Term Paper: Summer of 1976

Pages: 10 (3527 words)  ·  Bibliography Sources: 1+  ·  Level: College Senior  ·  Topic: Family and Marriage  ·  Buy This Paper


[. . .] Mostly young -- raped and slaughtered -- their blood drained -- just bones now. Papa Sam keeps me locked in the attic too. I can't get out but I look out the attic window and watch the world go by. I feel like an outsider. I am on a different wavelength then everybody else -- programmed too kill. However, to stop me you must kill me. Attention all police: Shoot me first -- shoot to kill or else keep out of my way or you will die! Papa Sam is old now. He needs some blood to preserve his youth. He has had too many heart attacks. 'Ugh, me hoot, it hurts, sonny boy.' I miss my pretty princess most of all. She's resting in our ladies house. But I'll see her soon I am the 'Monster' -- 'Beelzebub' -- the chubby behemouth. I love to hunt. Prowling the streets looking for fair game -- tasty meat. The wemon of Queens are prettyist of all. It must be the water they drink. I live for the hunt -- my life. Blood for papa. Mr. Borrelli, sir, I don't want to kill anymore. No sur, no more but I must, 'honour thy father.' I want to make love to the world. I love people. I don't belong on earth. Return me to yahoos. To the people of Queens, I love you. And I want to wish all of you a happy Easter. May God bless you in this life and in the next. And for now I say goodbye and goodnight.

POLICE: Let me haunt you with these words:

I'll be back! I'll be back! To be interrpreted as - bang, bang, bang, bang ugh!!

Yours in murder Mr. Monster. ().

A few weeks later, David sent another note that ran in the Daily News. It was during his campaign of letter writing that David gave himself away. He wrote a note to Jack Cassara (his old landlord) from Sam and Francis Carr (who had never met or known Jack), sympathizing about Jack's falling off of a roof (which never happened). Intrigued the Cassaras found the Carrs who contacted the police and the link was established (but not until after his last murder) - David Berkowitz was the Son of Sam. But, before he would be caught, David shot and wounded Salvatore Lupo and Judy Placido as they left a disco. His last killing, however, would come a month after the one-year anniversary of his rampage - David approached Stacy Moskowitz who was in a car with her boyfriend Bobby Violante, fired twice into the car, killing Stacy and blinding Bobby. This time, there was an eye witness to the murder. With all the pieces in place, the police finally determined that David Berkowitz was the killer. When caught, David immediately and without hesitation confessed to all of the murders.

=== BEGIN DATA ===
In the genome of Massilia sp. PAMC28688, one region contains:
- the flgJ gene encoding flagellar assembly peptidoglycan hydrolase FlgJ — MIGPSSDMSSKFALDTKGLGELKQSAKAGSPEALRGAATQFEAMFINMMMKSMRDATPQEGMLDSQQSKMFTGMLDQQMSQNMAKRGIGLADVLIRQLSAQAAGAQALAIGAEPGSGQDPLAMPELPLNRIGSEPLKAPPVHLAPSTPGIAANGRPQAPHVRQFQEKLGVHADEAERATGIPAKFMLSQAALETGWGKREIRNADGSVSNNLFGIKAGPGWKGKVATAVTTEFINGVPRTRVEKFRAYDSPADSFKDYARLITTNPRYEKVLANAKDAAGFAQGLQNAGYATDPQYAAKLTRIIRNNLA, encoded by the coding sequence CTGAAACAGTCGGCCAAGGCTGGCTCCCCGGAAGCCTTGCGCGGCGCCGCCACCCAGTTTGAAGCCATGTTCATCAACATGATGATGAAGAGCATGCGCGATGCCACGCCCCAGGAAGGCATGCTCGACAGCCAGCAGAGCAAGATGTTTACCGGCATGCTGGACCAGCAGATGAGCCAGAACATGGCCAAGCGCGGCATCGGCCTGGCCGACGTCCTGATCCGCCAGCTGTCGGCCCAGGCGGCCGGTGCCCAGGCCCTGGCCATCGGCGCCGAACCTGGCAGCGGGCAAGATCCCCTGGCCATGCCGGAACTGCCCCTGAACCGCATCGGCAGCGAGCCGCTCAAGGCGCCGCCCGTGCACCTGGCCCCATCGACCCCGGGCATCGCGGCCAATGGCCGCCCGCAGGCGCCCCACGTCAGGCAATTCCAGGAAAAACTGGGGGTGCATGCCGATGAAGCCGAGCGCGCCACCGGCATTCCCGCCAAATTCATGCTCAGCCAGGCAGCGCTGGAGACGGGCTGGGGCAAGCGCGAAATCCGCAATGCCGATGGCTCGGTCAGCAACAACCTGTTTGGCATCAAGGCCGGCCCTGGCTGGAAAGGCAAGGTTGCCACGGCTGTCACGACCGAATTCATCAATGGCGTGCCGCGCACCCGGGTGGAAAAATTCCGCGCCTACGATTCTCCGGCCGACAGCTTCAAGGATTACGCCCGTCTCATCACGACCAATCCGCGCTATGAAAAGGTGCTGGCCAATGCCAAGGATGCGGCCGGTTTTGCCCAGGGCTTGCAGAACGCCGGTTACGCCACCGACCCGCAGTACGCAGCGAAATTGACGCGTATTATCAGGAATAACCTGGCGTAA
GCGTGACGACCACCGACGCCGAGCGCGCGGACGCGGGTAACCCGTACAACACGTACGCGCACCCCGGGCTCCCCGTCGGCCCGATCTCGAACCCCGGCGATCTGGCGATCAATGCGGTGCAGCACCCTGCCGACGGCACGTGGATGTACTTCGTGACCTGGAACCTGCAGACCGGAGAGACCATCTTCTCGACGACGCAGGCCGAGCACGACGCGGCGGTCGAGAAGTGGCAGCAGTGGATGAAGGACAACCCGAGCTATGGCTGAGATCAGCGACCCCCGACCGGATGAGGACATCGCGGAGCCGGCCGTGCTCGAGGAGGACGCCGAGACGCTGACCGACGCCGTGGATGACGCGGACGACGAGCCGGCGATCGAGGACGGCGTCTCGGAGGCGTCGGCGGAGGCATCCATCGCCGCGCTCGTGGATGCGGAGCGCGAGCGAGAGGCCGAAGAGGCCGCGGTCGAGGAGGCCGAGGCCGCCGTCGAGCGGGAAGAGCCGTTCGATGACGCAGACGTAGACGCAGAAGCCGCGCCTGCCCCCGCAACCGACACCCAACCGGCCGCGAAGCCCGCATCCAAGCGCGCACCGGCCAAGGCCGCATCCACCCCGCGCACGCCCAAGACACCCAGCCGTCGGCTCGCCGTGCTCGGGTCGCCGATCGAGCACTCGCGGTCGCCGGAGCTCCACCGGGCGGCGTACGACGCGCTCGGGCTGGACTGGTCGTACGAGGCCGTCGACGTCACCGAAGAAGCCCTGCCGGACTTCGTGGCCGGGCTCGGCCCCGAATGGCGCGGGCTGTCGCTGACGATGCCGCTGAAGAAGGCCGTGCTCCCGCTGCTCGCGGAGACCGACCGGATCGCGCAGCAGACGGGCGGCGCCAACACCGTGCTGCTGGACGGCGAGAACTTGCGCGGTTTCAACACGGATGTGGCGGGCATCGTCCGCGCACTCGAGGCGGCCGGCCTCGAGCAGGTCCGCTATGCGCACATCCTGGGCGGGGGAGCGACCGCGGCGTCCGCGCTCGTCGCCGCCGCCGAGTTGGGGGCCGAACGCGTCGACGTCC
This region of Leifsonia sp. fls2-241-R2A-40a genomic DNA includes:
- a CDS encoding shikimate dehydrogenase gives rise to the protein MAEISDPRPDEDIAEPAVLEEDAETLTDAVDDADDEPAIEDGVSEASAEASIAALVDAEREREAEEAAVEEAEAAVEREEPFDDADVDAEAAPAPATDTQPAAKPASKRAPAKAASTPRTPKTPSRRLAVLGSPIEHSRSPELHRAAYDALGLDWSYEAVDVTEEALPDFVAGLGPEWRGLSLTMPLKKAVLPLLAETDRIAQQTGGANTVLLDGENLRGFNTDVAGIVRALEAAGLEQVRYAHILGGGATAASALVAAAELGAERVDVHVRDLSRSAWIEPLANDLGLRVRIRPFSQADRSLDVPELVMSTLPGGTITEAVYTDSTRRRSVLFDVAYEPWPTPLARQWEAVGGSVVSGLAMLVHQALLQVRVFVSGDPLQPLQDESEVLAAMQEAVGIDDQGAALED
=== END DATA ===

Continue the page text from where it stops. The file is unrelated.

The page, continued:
People like David Berkowitz have been part of our human society since humanity began. Thomas Hobbes observed that communities form for the purpose of mutual protection and that they are a refuge from the Wild. For people like David Berkowitz, communities are, in essence, the wild and their psychopathology is the protection from that. The problem, however, is that the psychology of murder is one that cannot truly prevent such people from becoming murderers, it can only explain them once the horror has happened. David Berkowitz, the Son of Sam, terrorized a community that he had perceived as rejecting him. He retreated into a world of delusion, of fantasy, and of fear of the supernatural. Once in that world, he rationalized the destruction of human life and carried out his murders with the calmness and purposefulness of a mail carrier delivering a package. "I wasn't going to rob her, or touch her, or rape her. I was just going to kill her" (Berkowitz quoted in Chelser & Robb, 1996). What psychologists, sociologists, and anthropologists have determined about people like David Berkowitz, is that they almost universally suffer from significant psychological breaks, traumas often suffered in childhood, that have changed the very nature of their thought process and moral structure.

The first use of psychology in the solution and prosecution of a murder case was in 1924, in the Leopold and Loeb case. A strict Freudian analysis was used in the case, and caused a great level of concern as to its accuracy, applicability, and appropriateness in the case.